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During a Demo Day in May, the US Defence Advanced Research Projects Agency (DARPA) showcased some of its most exciting developments to members to the press and the defence community.
One of the more interesting creations exhibited was the soft exosuit. This soft robotic exoskeleton consists of a series of cables that run along a soldier’s body that are designed to help the wearer carry heavy loads over long distances.
The current exosuit prototype weighs just 4.5 kg with a small motor mounted in a rucksack. The suit uses sensors to learn and understand the wearer’s walking pattern to adjust to their speed and gait, while the motor does the heavy lifting of reducing the soldier’s workload. While there are still years of development ahead, the exosuit seems an extremely promising venture.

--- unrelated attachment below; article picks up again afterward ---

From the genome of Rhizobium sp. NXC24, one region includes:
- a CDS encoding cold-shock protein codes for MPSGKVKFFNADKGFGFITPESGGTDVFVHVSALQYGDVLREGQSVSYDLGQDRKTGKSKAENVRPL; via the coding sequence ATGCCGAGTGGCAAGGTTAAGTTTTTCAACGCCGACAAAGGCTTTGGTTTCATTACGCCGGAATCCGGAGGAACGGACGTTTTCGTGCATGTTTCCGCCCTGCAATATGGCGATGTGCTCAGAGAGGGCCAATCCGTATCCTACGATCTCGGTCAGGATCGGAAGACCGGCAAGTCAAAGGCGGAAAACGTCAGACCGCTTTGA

Autonomous submarines are also on DARPA’s radar. Distributed Agile Submarine Hunting (DASH) is a tubular unmanned sub that has been tested to depth of 5,000m below the surface. DARPA is still working on DASH’s power storage (currently it uses a lithium battery which limits operation to about an hour), but when it will be ready it will help the Navy detect enemy submersibles and ships from great distances.
DARPA is not thinking only of frontline and battle requirements, however. The robotic arm the agency is working on was one of the most talked-about projects during the Demo Day. John Matheney, a civilian who in 2008 lost an arm to cancer, demonstrated this unique prosthetic that integrates directly into the bone and “uses sensors to pick up nerve signals from the brain to generate movement,” Army Times reports. Matheney says the prosthetic works well enough to “gently hold a toddler’s hand one minute, and exhibit significant strength the next.”
This particular device could be a godsend for veterans who were maimed in service, and perhaps in the future be used by those who need it in the general population.